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A Million Little Pieces Of My Mind

Organica: Shell

By: Paul S. Cilwa Viewed: 7/22/2024
Posted: 6/22/2021
Page Views: 1069
Topics: #Organica
Creating Organica's visual structure.

In computing, a shell is a computer program which exposes an operating system's services to a human user or other program. In general, operating system shells use either a command-line interface or graphical user interface, depending on a computer's role and particular operation. It is named a shell because it is the outermost layer around the operating system.

In an earlier incarnation of Organica, the entire layout was done in HTML/CSS in a web browser control. It loaded quickly and cleanly. Unfortunately, it made it tricky to support opening an existing web page as a document. So it's back to the drawing board, and this time the web browser control will display the document only, and none of the control features.

Here's a graphic showing where we want each page component to appear. Note that not all components must appear on every page. But this shows the relative positions of the components when they do appear.

Each section should be adjustable in size, and should retain its relative proportions should the application window be resized.

To achieve this, we'll create a pair of related custom user controls: MultiPanel to act as host to individual panels, and ProportionedPanel to provide a place for standard controls (such as a navigational TreeView or a Toolbox) to live. By making the MultiPanel control able to deal with horizontal or vertical layouts, and making it possible for a horizontal MultiPanel to be placed into a vertical MultiPanel should allow for the most complex arrangements.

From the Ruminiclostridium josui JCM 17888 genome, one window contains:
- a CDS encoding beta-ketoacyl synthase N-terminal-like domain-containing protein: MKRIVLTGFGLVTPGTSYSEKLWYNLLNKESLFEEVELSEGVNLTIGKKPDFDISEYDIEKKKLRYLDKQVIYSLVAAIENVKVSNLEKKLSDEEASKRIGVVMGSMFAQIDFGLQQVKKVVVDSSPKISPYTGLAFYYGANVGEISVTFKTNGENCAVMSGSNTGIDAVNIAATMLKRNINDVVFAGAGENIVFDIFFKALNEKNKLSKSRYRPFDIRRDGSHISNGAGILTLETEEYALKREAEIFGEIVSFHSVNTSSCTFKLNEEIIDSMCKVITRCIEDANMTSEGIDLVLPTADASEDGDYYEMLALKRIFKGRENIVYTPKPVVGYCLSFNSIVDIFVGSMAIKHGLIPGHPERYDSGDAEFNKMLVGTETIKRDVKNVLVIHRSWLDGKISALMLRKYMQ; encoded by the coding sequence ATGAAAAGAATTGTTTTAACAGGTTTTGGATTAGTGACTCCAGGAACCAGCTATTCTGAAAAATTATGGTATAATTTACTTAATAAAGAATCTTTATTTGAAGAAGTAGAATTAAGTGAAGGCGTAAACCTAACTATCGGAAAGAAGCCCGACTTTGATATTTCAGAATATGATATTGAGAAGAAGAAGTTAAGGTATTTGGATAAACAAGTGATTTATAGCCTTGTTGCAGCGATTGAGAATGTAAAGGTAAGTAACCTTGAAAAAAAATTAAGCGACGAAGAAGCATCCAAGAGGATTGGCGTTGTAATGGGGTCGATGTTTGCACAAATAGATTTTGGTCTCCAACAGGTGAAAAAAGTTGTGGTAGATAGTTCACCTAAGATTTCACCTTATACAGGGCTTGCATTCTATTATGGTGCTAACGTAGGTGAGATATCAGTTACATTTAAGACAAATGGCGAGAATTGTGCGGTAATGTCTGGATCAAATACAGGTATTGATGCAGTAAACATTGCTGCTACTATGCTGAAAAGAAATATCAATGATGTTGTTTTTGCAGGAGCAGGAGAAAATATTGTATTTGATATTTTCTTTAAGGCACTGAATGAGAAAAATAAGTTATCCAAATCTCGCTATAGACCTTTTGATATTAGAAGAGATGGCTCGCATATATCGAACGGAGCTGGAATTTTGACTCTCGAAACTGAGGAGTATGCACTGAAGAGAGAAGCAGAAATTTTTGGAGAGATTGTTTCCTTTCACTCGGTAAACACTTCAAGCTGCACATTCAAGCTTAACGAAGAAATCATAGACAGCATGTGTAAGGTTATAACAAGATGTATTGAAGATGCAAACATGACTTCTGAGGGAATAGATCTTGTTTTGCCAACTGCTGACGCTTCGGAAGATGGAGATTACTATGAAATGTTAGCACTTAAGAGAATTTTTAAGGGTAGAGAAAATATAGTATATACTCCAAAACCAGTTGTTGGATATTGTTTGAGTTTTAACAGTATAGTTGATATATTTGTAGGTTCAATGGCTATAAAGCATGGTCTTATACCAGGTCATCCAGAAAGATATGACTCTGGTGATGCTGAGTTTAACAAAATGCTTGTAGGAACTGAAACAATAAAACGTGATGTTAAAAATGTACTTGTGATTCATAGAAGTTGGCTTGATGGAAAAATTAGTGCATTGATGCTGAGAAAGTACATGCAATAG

While Organica is intended to be an alternative shell for an operating system such as Windows 10, as a program it also has a shell. In this section, we'll create that shell, as well as learn the following techniques.

  1. Create a UserControl proportionate container

  2. Suppress unneeded properties inherited from the base class

  3. Create custom properties

Organica: Visual Basic project

By: Paul S. Cilwa Posted: 6/22/2021
Page Views: 897
Topics: #Organica #VisualStudio #VB.NET
Creating the Visual Basic Organica project.

On this page we'll create the basic Organica project. including the main form.

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Organica: Percentage class

By: Paul S. Cilwa Posted: 6/28/2021
Page Views: 1115
Topics: #Organica #Shell #VB.NET #Percentageclass #object-orientedprogramming
A general purpose class for easily calculating percentages and values without bothering with all that math stuff.

I have dyslexia, and as a partial consequence I can never get the equation for calculating percentages right on the first try. Which side does the 100 go on, and is it divide or multiply? And so, for me at least, it makes sense to get it right once…in a reusable function (or, better yet, object) that I can reference by name when needed? And thus is born the Percentage class.

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Organica: SqueezeBox control

By: Paul S. Cilwa Posted: 6/23/2021
Page Views: 629
Topics: #Organica #Shell #UserControl #PostFilterProperties
Creating the basic SqueezeBox user control.

Visual Basic comes with a number of splitable panel-type containers. However, in my initial experiments, I found they had three major problems with regard to this project.

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Organica: SqueezePanel control

By: Paul S. Cilwa Posted: 6/24/2021
Updated: 8/7/2021
Page Views: 1311
Topics: #Organica #Shell #UserControl
Creating the basic SqueezePanel user control and tying it into the SqueezeBox container.

Now that we have the basic SqueezeBox control working (and no, we aren't done with it, yet), we are going to create a minimal, special control to reside within it. This control, called the SqueezePanel, is not a general-purpose control—That is, because of its specialization, there's truly no reason why anyone would ever want to use it in a stand-alone fashion. And, therefore, we don't want it to show up in the Toolbox—in fact, we'll want the SqueezeBox to create these panels automatically, when the SqueezeBox itself is deposited onto a form (or another container control). And the easiest way to make this happen, is to create the new control as a class member of SqueezeBox!.

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